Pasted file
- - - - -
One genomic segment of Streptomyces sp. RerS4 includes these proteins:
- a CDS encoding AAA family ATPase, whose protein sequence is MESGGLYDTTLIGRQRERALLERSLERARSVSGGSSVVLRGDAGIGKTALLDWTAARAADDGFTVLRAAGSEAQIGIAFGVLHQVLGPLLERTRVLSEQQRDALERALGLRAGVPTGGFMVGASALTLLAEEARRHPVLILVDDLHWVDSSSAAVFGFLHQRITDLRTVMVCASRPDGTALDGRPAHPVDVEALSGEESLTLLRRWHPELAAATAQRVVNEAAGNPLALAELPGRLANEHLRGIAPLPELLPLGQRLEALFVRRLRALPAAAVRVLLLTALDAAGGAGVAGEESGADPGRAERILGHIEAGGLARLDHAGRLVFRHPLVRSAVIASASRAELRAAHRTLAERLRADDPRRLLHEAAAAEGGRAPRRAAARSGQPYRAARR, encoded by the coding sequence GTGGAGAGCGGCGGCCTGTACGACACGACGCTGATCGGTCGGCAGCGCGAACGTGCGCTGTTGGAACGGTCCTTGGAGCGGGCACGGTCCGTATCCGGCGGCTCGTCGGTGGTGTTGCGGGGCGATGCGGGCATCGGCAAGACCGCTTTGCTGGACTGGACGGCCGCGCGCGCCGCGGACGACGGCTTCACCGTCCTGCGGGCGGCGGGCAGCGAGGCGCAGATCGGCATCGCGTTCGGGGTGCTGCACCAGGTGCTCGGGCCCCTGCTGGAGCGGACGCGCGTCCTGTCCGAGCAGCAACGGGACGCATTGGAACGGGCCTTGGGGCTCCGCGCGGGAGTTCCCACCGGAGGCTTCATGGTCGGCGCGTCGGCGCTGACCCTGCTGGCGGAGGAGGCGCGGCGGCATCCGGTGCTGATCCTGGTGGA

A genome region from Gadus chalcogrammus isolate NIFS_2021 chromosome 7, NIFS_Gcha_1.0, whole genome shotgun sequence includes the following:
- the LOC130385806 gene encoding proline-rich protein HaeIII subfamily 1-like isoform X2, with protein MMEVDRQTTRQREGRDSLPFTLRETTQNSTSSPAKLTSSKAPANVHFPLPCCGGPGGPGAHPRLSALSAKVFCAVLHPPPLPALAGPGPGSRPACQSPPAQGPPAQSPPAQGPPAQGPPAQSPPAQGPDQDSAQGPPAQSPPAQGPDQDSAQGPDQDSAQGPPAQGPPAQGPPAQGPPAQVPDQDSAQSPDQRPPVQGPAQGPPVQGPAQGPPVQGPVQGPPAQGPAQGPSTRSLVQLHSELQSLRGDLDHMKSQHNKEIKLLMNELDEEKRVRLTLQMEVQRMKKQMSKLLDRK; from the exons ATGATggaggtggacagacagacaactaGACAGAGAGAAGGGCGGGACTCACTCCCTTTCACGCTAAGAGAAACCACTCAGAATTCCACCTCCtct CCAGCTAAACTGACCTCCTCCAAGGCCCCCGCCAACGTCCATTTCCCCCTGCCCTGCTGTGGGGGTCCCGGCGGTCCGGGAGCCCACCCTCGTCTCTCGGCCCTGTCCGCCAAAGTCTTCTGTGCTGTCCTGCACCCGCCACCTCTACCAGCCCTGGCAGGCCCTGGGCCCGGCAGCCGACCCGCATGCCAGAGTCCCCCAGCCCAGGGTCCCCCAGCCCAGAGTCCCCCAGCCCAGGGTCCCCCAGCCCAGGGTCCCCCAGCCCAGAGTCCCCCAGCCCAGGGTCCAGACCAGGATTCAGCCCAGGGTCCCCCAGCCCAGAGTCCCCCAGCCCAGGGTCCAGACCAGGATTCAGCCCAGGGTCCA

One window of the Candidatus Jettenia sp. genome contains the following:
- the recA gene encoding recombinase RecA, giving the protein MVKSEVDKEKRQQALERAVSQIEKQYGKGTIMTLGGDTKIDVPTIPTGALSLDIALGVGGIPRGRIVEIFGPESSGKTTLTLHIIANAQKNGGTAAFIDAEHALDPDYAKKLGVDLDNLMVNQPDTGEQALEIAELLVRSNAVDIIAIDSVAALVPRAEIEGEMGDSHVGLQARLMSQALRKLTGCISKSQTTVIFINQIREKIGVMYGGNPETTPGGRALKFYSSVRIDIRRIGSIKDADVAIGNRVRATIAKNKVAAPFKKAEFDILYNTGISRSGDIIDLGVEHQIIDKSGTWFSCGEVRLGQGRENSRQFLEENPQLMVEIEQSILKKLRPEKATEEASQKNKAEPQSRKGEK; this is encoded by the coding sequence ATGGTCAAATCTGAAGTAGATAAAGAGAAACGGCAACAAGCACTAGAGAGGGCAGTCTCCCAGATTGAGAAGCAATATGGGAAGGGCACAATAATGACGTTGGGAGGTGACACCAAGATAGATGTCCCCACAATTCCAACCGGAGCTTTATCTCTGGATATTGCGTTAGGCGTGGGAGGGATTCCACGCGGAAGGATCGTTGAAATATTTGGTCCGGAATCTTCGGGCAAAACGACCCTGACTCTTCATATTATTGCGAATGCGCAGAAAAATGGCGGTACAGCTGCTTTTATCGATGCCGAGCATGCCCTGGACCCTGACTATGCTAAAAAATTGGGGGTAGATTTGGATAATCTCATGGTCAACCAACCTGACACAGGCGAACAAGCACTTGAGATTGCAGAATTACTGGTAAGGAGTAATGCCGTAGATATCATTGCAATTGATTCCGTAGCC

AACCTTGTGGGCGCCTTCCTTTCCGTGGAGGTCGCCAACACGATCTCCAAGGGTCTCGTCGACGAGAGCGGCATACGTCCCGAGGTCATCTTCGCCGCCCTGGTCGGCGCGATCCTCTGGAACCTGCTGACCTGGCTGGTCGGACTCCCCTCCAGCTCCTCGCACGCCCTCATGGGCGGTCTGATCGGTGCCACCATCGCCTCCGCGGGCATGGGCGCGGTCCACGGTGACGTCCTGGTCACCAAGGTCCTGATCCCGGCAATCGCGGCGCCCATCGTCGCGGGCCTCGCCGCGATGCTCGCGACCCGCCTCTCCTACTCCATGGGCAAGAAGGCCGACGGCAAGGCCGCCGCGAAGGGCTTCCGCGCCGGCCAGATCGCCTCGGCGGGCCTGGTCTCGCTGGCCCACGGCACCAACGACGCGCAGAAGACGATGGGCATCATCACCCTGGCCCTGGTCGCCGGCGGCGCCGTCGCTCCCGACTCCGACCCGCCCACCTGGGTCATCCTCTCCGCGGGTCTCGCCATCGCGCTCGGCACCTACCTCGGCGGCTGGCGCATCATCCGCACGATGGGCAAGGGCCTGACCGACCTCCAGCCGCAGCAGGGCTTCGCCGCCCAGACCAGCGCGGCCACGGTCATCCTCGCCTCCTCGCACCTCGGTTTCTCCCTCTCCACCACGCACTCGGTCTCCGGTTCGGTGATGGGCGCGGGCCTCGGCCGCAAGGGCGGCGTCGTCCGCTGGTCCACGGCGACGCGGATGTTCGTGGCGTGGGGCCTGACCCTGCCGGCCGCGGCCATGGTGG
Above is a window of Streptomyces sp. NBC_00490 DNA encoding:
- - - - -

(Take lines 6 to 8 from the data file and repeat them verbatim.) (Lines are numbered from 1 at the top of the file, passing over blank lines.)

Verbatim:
- the recA gene encoding recombinase RecA, giving the protein MVKSEVDKEKRQQALERAVSQIEKQYGKGTIMTLGGDTKIDVPTIPTGALSLDIALGVGGIPRGRIVEIFGPESSGKTTLTLHIIANAQKNGGTAAFIDAEHALDPDYAKKLGVDLDNLMVNQPDTGEQALEIAELLVRSNAVDIIAIDSVAALVPRAEIEGEMGDSHVGLQARLMSQALRKLTGCISKSQTTVIFINQIREKIGVMYGGNPETTPGGRALKFYSSVRIDIRRIGSIKDADVAIGNRVRATIAKNKVAAPFKKAEFDILYNTGISRSGDIIDLGVEHQIIDKSGTWFSCGEVRLGQGRENSRQFLEENPQLMVEIEQSILKKLRPEKATEEASQKNKAEPQSRKGEK; this is encoded by the coding sequence ATGGTCAAATCTGAAGTAGATAAAGAGAAACGGCAACAAGCACTAGAGAGGGCAGTCTCCCAGATTGAGAAGCAATATGGGAAGGGCACAATAATGACGTTGGGAGGTGACACCAAGATAGATGTCCCCACAATTCCAACCGGAGCTTTATCTCTGGATATTGCGTTAGGCGTGGGAGGGATTCCACGCGGAAGGATCGTTGAAATATTTGGTCCGGAATCTTCGGGCAAAACGACCCTGACTCTTCATATTATTGCGAATGCGCAGAAAAATGGCGGTACAGCTGCTTTTATCGATGCCGAGCATGCCCTGGACCCTGACTATGCTAAAAAATTGGGGGTAGATTTGGATAATCTCATGGTCAACCAACCTGACACAGGCGAACAAGCACTTGAGATTGCAGAATTACTGGTAAGGAGTAATGCCGTAGATATCATTGCAATTGATTCCGTAGCC

AACCTTGTGGGCGCCTTCCTTTCCGTGGAGGTCGCCAACACGATCTCCAAGGGTCTCGTCGACGAGAGCGGCATACGTCCCGAGGTCATCTTCGCCGCCCTGGTCGGCGCGATCCTCTGGAACCTGCTGACCTGGCTGGTCGGACTCCCCTCCAGCTCCTCGCACGCCCTCATGGGCGGTCTGATCGGTGCCACCATCGCCTCCGCGGGCATGGGCGCGGTCCACGGTGACGTCCTGGTCACCAAGGTCCTGATCCCGGCAATCGCGGCGCCCATCGTCGCGGGCCTCGCCGCGATGCTCGCGACCCGCCTCTCCTACTCCATGGGCAAGAAGGCCGACGGCAAGGCCGCCGCGAAGGGCTTCCGCGCCGGCCAGATCGCCTCGGCGGGCCTGGTCTCGCTGGCCCACGGCACCAACGACGCGCAGAAGACGATGGGCATCATCACCCTGGCCCTGGTCGCCGGCGGCGCCGTCGCTCCCGACTCCGACCCGCCCACCTGGGTCATCCTCTCCGCGGGTCTCGCCATCGCGCTCGGCACCTACCTCGGCGGCTGGCGCATCATCCGCACGATGGGCAAGGGCCTGACCGACCTCCAGCCGCAGCAGGGCTTCGCCGCCCAGACCAGCGCGGCCACGGTCATCCTCGCCTCCTCGCACCTCGGTTTCTCCCTCTCCACCACGCACTCGGTCTCCGGTTCGGTGATGGGCGCGGGCCTCGGCCGCAAGGGCGGCGTCGTCCGCTGGTCCACGGCGACGCGGATGTTCGTGGCGTGGGGCCTGACCCTGCCGGCCGCGGCCATGGTGG
Above is a window of Streptomyces sp. NBC_00490 DNA encoding: